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Guohai Xia and Lailiang Cheng

Four-year-old `Gala'/M.26 trees were grown under low (2.5 mm), medium (12.5 mm), or high (25 mm) N supply with balanced nutrients in sand culture and the cropload was adjusted to 5 fruit/cm2 trunk cross-sectional area at 10 mm king fruit. After harvesting, half of the trees in each N treatment were sprayed twice with 3% urea a week apart in late September. Before budbreak the following spring, four trees from each treatment combination were destructively sampled for reserve nitrogen and carbohydrate analysis. Foliar urea application significantly increased tree N concentration and concentrations of both free amino acids and proteins, but decreased the concentration of total nonstructural carbohydrates (TNC) at each soil N supply level. When the carbon in free amino acids and proteins are taken into account, trees sprayed with foliar urea had similar levels of total sum of carbon in TNC, free amino acids and proteins. On a whole tree basis, trees sprayed with foliar urea had more N and less TNC. During the second year of the experiment, all the trees received normal N supply. Trees sprayed with foliar urea the previous fall had a significantly larger total leaf area and higher fruit set, fruit number, and total yield than those unsprayed. We conclude that fruit set and early fruit development as well as vegetative growth in spring is mainly determined by reserve nitrogen, not by reserve carbohydrates. Conversion of a portion of TNC to amino acids and proteins leads to better growth and fruiting of apple trees.

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Guohai Xia and Lailiang Cheng

Four-year-old `Gala'/M.26 trees were grown under low (2.5 mm), medium (12.5 mm), or high (25 mm) N supply with balanced nutrients in sand culture and the cropload was adjusted to 5 fruit/cm2 trunk cross-sectional area at 10 mm king fruit. At about 100 days after bloom, exposed fruit on the south side of the canopy were chosen for monitoring chlorophyll fluorescence and fruit peel samples were taken for measuring xanthophyll cycle pigments, antioxidant enzymes, and metabolites. At noon, the efficiency of excitation transfer (Fv'/Fm') of the sun-exposed peel was higher in the low N treatment than in the medium or high N treatments. Photochemical quenching coefficient did not differ between fruits in different N treatments. The Photosystem II operating efficiency was higher in the peel of low N fruit compared with medium N or high N fruit. However, maximum quantum efficiency (Fv/Fm) of fruit peel after overnight dark adaptation was similar across the N treatments. The xanthophyll cycle pool size expressed on peel area basis was larger in the high N fruit than in the low N fruit. This corresponds well with the thermal dissipation capacity, as indicated by efficiency of excitation transfer. Over 95% of the xanthophyll cycle pool in the sun-exposed side was present in the form of zeaxanthin and antheraxanthin at noon regardless of N treatments. Activities of superoxide dismutase and all the antioxidant enzymes and metabolites in the ascorbate-glutathione cycle were higher in the high N fruit than in low N fruit. The results indicate that apple fruit with a good N status have a higher photoprotective capacity in terms of xanthophyll cycle-dependent thermal dissipation and detoxification of reactive oxygen species compared with low N fruit.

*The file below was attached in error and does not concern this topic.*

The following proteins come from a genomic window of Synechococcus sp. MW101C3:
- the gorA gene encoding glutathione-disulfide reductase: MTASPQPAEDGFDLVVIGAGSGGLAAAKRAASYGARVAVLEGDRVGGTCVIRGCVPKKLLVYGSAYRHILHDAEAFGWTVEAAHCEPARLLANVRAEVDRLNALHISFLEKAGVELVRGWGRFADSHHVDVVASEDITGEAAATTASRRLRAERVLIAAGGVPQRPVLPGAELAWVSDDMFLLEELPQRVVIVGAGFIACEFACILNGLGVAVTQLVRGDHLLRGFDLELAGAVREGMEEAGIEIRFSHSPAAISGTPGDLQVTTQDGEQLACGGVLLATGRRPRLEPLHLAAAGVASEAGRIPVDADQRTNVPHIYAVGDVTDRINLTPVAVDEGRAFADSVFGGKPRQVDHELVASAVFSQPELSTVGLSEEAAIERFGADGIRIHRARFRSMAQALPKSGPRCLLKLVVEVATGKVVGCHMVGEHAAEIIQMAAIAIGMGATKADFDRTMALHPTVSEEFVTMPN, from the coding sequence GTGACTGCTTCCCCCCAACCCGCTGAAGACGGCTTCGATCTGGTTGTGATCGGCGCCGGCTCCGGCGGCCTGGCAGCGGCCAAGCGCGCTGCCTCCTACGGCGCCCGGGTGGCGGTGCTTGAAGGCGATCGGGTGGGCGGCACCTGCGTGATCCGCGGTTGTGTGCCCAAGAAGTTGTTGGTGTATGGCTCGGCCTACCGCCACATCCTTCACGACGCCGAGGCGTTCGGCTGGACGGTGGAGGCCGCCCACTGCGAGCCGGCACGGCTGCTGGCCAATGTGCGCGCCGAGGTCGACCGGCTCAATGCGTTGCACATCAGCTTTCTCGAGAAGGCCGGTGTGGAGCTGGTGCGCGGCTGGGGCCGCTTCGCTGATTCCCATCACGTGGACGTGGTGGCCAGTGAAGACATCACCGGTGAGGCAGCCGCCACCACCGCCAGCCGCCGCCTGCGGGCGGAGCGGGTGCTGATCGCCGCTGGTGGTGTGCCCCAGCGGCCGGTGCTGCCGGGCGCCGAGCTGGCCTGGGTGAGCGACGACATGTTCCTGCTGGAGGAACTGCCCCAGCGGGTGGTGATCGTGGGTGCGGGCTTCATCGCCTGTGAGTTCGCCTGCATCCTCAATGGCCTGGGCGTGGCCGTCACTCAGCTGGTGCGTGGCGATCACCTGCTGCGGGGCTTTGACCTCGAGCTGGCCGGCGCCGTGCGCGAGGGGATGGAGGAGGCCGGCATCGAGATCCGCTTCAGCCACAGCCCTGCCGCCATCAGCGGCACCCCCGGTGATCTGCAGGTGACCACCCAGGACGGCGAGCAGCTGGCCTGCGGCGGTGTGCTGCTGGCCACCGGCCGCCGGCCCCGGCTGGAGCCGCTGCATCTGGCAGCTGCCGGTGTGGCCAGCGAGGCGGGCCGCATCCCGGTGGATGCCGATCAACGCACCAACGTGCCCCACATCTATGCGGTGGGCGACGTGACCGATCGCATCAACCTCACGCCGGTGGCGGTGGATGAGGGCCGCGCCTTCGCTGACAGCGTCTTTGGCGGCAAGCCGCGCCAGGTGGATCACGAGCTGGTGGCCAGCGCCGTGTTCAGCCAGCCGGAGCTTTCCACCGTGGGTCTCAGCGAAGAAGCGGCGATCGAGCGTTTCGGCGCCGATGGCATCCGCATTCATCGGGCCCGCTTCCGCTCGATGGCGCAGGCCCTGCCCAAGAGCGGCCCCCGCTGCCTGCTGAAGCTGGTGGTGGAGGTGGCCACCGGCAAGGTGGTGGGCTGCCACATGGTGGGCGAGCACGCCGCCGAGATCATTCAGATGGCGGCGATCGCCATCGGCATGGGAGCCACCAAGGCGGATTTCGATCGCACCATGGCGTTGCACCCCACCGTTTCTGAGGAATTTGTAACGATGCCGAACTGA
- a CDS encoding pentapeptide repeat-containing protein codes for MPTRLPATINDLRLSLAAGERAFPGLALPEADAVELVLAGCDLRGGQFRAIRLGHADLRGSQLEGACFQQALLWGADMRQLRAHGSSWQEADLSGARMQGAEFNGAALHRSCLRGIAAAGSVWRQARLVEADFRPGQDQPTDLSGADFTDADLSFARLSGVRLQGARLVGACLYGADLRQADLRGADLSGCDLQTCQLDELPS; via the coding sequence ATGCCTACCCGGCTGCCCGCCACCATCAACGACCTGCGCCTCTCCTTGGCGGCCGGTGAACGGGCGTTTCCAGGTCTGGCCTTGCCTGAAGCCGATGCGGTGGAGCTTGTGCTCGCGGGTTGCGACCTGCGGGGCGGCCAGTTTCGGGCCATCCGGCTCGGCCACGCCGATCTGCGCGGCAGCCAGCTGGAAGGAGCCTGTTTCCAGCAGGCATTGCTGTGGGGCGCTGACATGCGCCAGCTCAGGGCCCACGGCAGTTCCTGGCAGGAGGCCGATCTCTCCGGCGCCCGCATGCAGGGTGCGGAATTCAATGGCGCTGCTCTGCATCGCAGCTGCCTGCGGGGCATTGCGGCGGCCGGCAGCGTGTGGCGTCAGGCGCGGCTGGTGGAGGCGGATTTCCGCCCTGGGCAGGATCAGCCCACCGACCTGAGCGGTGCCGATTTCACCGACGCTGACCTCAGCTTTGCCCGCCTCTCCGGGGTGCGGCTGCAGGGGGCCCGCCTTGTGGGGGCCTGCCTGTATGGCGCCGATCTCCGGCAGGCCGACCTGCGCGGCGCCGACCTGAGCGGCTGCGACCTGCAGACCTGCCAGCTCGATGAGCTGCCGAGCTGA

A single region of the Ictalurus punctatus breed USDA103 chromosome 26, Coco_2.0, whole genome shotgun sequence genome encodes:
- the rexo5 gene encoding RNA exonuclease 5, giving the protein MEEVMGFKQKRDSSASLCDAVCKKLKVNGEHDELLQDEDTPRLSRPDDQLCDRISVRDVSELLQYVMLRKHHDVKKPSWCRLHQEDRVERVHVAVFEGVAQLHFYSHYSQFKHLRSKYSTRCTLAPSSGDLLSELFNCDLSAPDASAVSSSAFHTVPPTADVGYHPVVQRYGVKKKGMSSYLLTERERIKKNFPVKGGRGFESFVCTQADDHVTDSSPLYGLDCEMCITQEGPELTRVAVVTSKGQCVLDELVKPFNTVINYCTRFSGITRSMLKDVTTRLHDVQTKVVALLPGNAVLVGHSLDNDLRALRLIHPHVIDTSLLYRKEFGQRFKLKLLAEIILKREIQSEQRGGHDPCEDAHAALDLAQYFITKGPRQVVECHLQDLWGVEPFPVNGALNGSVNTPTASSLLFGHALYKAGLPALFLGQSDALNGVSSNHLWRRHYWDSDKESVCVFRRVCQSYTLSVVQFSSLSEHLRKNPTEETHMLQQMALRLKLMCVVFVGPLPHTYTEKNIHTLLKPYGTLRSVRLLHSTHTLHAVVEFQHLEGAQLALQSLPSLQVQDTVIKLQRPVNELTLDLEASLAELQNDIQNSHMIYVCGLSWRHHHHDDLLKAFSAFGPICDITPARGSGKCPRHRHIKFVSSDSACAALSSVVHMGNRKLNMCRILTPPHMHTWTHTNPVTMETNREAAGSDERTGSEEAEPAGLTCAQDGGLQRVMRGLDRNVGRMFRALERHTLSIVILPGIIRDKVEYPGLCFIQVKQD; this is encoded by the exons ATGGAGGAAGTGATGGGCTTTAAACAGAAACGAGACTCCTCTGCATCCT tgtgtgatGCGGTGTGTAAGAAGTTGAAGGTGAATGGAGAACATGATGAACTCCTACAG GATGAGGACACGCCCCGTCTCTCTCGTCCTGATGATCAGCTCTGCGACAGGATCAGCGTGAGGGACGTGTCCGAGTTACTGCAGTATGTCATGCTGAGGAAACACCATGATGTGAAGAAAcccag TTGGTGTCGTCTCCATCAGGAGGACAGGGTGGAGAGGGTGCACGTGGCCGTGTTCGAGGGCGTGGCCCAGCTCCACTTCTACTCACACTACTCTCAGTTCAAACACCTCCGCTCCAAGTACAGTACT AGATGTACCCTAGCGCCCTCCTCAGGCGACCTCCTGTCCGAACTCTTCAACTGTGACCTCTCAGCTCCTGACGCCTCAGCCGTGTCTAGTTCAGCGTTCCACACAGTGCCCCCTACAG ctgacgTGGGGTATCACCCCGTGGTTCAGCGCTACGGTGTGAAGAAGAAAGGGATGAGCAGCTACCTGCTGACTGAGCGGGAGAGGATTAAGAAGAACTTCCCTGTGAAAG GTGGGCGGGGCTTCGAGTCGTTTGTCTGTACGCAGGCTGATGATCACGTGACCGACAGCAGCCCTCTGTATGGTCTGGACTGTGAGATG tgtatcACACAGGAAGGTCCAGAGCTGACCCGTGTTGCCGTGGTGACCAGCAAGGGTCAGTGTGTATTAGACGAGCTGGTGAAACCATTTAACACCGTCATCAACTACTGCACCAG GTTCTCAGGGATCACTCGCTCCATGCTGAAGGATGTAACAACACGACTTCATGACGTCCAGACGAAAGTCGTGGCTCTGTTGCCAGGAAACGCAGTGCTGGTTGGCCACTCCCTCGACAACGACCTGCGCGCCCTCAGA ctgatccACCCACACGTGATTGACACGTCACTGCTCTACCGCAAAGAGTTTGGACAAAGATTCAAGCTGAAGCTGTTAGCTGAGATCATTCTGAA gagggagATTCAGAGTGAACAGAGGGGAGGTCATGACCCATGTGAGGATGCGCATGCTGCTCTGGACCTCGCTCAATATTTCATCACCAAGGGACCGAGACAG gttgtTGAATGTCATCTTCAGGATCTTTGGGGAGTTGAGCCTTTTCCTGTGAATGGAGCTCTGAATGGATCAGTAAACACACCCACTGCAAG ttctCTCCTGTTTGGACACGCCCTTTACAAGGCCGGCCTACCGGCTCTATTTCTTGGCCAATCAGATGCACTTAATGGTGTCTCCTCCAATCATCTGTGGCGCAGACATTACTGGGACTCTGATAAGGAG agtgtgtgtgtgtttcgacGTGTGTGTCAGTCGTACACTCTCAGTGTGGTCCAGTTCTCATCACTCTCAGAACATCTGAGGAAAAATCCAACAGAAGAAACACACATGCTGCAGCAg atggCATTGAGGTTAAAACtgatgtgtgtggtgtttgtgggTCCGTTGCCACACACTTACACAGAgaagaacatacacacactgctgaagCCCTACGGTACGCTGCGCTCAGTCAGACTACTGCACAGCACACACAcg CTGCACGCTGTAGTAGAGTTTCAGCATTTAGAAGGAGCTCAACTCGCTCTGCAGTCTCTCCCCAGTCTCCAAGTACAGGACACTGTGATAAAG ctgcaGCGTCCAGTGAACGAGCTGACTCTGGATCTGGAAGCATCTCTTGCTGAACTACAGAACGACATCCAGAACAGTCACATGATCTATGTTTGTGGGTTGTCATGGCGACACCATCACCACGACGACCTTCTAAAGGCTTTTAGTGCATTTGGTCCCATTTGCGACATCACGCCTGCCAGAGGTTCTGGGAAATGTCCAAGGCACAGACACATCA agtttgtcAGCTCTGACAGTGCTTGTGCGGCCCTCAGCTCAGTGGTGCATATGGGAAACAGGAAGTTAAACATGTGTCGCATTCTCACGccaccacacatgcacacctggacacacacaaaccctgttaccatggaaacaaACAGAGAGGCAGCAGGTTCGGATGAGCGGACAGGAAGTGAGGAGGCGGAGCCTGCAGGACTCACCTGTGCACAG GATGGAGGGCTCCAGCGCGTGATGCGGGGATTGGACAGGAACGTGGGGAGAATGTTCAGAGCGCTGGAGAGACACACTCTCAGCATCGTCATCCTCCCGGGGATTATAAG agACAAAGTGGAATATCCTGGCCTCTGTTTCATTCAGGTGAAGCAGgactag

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Guohai Xia* and Lailiang Cheng

One-year-old `Concord' vines were fertigated with 0, 5, 10, 15, or 20 mm N in a modified Hoagland's solution for 8 weeks during summer. Half of the vines fertigated at each N concentration were sprayed with 3% foliar urea twice in late September while the rest served as controls. Four vines from each treatment combination were destructively sampled during dormancy to determine the levels and forms of N and carbohydrates. Nitrogen fertigation during the summer only slightly increased vine N concentration whereas foliar urea application in the fall significantly increased vine N concentration. In response to foliar urea application, concentrations of both free amino acid-N and protein-N increased, but the ratio of protein N to amino acid N decreased. Arginine was the most abundant amino acid in free amino acids and proteins, and its concentration was linearly correlated with vine N concentration. Concentrations of total non-structural carbohydrates (TNC) decreased slightly in response to N supply from fertigation. Foliar urea application in the fall significantly decreased TNC concentration at each N fertigation level. Starch, glucose and fructose decreased in response to foliar urea applications, but sucrose concentration remained unaffected. Approximately 60% of the carbon decrease in TNC caused by foliar urea application was recovered in proteins and free amino acids. We conclude that free amino acids account for a larger proportion of the N in vines sprayed with foliar urea, but proteins remain as the main form of N storage. In response to foliar urea application, part of the carbon from TNC is incorporated into proteins and free amino acids, leading to a decrease in the carbon stored in TNC and an increase in the carbon stored in proteins and free amino acids.

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Guohai Xia and Lailiang Cheng